Despite his fame as a novelist, few people are aware of his career as a scientist. While in England, he studied Zoology at Trinity College in Cambridge. Nabokov had a life-long fascination with butterflies, and became quite famous in entomological circles as a lepidopterist (a person who studies butterflies). After moving to the United States, Nabokov served as a volunteer entomologist at the American Museum of Natural History in New York, and later became the curator of the butterfly collection at the Harvard Museum of Comparative Zoology, a position he held for many years. Nabokov described several species of butterflies, and had quite a few species named after him by other scientists.

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Karner Blue_L_reduced

As in his literary career, Nabokov generated some controversy as a scientist as well.  He had some “old fashioned” ideas about emerging science, and didn’t believe that chromosomes and genetics could provide enough information to delineate species (this was pre-DNA). Nabokov distinguished among species of similar looking butterflies by dissecting and microscopically examining their genitalia. At the Harvard Museum, he was said to have studied genitalia for 6 hours a day seven days a week until his eyesight began to fail. Many of his early species were discredited by other lepidopterists, but DNA data have re-instated quite a few of them.

Karner-Blue_D_reduced

 

Nabokov is known for describing the Karner Blue butterfly, Lycaeides mellisa samuelensis, a federally listed endangered species found in the northeastern United States from New York to Ohio. He is said to have written much of Lolita while on a collecting trip looking for this butterfly, which is the state butterfly of New Hampshire.  The Karner Blue feeds entirely on species of Lupine, and is endangered because habitat destruction has destroyed much of its food sources. The federal government has a recovery plan, which it hopes will help restore populations of this small, beautiful creature.

 

Stay tuned for more blogs from the Project Lab…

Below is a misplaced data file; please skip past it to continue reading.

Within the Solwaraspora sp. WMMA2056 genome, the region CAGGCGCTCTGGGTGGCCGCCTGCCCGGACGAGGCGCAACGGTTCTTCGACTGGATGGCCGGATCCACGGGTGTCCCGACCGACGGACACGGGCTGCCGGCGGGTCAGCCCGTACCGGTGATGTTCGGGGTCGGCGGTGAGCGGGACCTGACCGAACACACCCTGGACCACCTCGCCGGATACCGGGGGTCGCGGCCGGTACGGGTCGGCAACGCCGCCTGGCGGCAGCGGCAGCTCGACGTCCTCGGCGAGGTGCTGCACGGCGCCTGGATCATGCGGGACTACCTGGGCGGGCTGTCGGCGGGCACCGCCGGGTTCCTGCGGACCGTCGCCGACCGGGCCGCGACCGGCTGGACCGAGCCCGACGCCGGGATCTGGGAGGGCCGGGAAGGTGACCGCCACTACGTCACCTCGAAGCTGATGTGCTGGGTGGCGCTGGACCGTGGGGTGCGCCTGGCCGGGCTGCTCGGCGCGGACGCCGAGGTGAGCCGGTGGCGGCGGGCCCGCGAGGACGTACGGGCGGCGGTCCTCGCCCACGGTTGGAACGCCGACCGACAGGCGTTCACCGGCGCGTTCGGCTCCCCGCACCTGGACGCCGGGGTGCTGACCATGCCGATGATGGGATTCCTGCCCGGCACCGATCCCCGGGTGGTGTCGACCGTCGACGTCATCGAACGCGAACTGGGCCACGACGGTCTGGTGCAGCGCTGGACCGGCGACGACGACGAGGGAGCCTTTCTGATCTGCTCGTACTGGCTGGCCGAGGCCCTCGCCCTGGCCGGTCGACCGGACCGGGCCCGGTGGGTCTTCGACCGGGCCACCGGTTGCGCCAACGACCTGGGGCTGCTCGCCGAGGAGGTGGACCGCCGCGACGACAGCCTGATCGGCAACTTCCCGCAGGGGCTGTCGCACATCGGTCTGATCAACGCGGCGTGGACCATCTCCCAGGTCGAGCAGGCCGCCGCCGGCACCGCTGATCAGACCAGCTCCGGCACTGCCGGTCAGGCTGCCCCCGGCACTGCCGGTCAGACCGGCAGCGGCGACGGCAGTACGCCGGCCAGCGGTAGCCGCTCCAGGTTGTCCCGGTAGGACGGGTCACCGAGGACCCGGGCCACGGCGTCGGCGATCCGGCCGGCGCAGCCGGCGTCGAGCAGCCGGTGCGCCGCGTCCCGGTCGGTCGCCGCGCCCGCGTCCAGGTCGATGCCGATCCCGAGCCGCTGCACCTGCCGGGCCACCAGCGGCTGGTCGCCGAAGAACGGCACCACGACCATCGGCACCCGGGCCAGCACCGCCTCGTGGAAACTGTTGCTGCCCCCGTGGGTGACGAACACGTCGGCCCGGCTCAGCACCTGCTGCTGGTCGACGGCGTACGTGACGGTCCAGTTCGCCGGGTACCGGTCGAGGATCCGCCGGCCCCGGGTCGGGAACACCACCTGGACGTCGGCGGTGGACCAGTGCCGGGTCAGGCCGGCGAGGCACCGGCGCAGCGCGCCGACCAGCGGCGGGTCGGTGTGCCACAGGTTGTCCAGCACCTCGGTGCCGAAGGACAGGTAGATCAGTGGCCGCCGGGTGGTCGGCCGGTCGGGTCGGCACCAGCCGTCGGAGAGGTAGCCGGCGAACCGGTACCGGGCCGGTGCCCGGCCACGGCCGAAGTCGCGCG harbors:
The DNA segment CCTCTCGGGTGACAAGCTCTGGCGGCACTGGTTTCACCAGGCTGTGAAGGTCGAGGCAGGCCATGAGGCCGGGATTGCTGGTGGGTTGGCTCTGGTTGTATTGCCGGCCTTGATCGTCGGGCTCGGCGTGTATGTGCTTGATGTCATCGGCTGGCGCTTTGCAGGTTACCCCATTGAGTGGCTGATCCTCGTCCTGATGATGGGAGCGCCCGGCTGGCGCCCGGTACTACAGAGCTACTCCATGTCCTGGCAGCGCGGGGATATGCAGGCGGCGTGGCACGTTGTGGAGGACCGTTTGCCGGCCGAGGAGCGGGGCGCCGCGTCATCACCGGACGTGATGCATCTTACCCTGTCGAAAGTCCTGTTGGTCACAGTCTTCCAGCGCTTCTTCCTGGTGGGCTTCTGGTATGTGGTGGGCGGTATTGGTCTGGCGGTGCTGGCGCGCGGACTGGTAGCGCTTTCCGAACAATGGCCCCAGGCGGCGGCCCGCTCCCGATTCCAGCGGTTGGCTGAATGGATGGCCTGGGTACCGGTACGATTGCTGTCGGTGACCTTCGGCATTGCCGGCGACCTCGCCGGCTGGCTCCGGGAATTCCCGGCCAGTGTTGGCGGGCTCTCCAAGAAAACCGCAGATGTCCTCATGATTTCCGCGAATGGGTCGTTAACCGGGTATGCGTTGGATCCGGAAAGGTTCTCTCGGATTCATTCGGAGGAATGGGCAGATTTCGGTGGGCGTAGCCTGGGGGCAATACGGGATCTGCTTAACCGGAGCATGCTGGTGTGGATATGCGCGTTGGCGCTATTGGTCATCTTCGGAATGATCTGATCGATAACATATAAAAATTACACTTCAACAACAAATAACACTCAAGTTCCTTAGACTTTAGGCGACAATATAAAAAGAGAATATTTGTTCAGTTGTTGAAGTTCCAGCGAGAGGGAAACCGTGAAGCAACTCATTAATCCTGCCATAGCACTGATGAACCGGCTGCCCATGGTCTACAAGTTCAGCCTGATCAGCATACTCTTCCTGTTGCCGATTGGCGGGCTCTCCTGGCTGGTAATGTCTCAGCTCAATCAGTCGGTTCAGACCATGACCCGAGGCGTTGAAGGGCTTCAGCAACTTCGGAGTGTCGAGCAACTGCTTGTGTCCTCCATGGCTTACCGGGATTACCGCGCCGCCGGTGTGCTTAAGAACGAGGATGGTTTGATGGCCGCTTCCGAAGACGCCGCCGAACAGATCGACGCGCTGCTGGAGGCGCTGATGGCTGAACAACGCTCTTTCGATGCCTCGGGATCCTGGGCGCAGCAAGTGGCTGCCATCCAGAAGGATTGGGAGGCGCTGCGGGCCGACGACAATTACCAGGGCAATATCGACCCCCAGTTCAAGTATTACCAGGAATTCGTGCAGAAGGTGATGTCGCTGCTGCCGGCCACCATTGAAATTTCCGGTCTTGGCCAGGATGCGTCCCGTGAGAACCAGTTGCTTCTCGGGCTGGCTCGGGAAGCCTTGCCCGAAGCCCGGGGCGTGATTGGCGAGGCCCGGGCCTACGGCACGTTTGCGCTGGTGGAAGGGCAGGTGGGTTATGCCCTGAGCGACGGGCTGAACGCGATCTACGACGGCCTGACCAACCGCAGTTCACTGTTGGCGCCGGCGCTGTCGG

Until next time,

Vic Smith

Imaging specialist


Filed under: Uncategorized — project_lab @ 12:07 pm

December 8, 2013

Volunteer Spotlight- Palma You

Many visitors often ask how volunteers got their start at the Academy and what inspired each person to get involved.  Who better to provide some insight into the mind of the volunteer than some of the amazing volunteers themselves?

The Ornithology and Mammalogy department has a dedicated group of volunteers who prepare specimens for the research collection every Thursday during the Academy’s Nightlife event.  Starting in 2008, many of these Nightlife volunteers attended a 10 week class to learn preparation techniques for birds and mammals and haven’t stopped since!  One of these volunteers, Palma You, has now been preparing specimens for five years in the Project Lab and in her time here has also been able to work on some pretty amazing projects outside of the Project Lab around the museum floor.  I asked Palma a few questions about her volunteering experience here at the Academy:

What you do at the Academy?

I’m a volunteer for the Ornithology and Mammalogy Department; I prepare bird and mammal skins for the research collection.

 

Palma

 

How did you learn about volunteer opportunities at the museum?

A few years ago I was lucky enough to be accepted for an internship with the O&M Department working with the Collections Manager Moe Flannery. I was pursuing a master’s degree in museum studies when the Academy needed help with moving the O&M collection from the temporary space on Howard Street to the new Renzo Piano building in Golden Gate Park.  Being a fan of modern architecture, and of being green, I wanted to see the building behind the scenes. At that time, I was more interested in the building and the effort to be green than the collection.

 

Why did you decide to start volunteering?

A couple years ago the Academy needed more preparators because the freezers were maxed out. The freezer is where donated specimens are stored until they are prepared for the collection. The Academy offered to train a group of interested people. I jumped at the opportunity to learn a new skill.